Published On: Tue, Mar 13th, 2018

Juncker facing DESPERATE battle to hold on to job after claims of corruption in office

Martin Selmayr, who is nicknamed “the monster”, has been appointed to the EU Commission’s Secretary-General role and will now oversee the trade bloc’s Brexit contingency planning.

The rapid rise of Mr Selmayr under Mr Juncker’s leadership has been condemned by eurosceptics and europhiles alike and has lead to an independent watchdog considering whether to launch an investigation into the EC President’s decision.

Mr Selmayr was appointed to the role without anyone else being interviewed for the job.

Guy Verhofstadt, the European Parliament’s Brexit representative, described the move as a “misstep” that was “damaging for Europe as a whole”.

He also threatened the political leader may be ousted from his role over the decision.

Comparing Mr Juncker to the sacking of his predecessor Jacques Santer, who left his role over a nepotism scandal, Mr Verhofstadt said: “If the Juncker Commission is not careful, it will have the same fate.”

Yesterday MEPs held an emergency debate on the issue and called for urgent action.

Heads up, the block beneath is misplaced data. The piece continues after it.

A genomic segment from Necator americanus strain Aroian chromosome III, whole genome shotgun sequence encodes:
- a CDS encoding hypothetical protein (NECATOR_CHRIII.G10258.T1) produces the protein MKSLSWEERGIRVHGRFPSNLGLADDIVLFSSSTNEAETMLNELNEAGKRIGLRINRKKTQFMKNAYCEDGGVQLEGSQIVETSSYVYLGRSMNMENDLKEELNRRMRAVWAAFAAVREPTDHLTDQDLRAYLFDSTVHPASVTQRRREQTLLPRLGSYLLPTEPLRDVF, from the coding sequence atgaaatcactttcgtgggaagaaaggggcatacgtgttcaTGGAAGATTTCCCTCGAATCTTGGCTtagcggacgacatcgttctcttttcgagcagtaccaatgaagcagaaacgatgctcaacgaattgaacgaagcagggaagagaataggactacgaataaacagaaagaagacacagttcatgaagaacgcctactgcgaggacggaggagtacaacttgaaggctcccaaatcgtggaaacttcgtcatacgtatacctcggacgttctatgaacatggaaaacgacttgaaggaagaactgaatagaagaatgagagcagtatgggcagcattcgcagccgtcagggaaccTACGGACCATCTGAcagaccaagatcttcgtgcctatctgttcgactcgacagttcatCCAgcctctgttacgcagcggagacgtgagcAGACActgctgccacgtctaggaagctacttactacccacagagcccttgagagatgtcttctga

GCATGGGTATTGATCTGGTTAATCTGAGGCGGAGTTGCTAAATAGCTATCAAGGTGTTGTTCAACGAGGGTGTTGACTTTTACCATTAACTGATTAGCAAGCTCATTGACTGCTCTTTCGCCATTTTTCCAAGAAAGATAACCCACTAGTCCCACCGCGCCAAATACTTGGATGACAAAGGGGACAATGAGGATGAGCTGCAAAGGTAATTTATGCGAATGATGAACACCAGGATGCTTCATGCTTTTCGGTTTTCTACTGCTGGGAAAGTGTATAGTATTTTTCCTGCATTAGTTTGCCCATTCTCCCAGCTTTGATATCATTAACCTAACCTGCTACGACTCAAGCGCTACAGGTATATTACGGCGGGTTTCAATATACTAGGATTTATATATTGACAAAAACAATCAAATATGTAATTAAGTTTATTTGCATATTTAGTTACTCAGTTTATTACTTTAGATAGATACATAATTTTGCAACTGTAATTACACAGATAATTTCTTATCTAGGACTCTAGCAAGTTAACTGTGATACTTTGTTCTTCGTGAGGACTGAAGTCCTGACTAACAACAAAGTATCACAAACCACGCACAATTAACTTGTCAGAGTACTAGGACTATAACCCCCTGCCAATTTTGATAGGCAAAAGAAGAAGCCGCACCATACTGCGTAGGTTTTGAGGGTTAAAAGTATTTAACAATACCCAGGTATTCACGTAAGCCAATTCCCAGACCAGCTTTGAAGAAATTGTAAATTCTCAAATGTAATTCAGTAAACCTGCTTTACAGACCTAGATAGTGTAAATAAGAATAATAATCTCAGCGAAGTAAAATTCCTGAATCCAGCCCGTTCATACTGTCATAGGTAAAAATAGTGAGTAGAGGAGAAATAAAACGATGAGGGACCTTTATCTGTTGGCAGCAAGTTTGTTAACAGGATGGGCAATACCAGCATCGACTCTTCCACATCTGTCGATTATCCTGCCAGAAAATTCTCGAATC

Nigel Farage said: “Selmayr’s appointment is like a palace coup under cover of bureaucratic darkness.

“It smacks of nepotism, unaccountable government, abuse of public funds.”

Mr Selmayr’s promotion could see the German earning a salary of £220,000.

The new job for the Eurocrat, who is a close personal ally of Angela Merkel, comes despite being blamed for a series of high profile leaks about the Brexit process, raising questions of his suitability for the role.

The European Ombudsman, the Commission watchdog, said it had received two complaints about Mr Selmayr’s appointment and was considering whether to take action.

The incident has heaped pressure onto Mr Juncker to explain his decision to give Mr Selmayr the job.

Mr Selmayr took over from his predecessor on March 1 but criticism of his appointment has been growing since February when his appointment was first announced.

MEPs said the hiring process for his job left the EU a laughing stock that would prove more damaging than the existence of Eurosceptic parties.

A Commission spokesman said: “Everything was done strictly by the book.”

Daily Express :: News Feed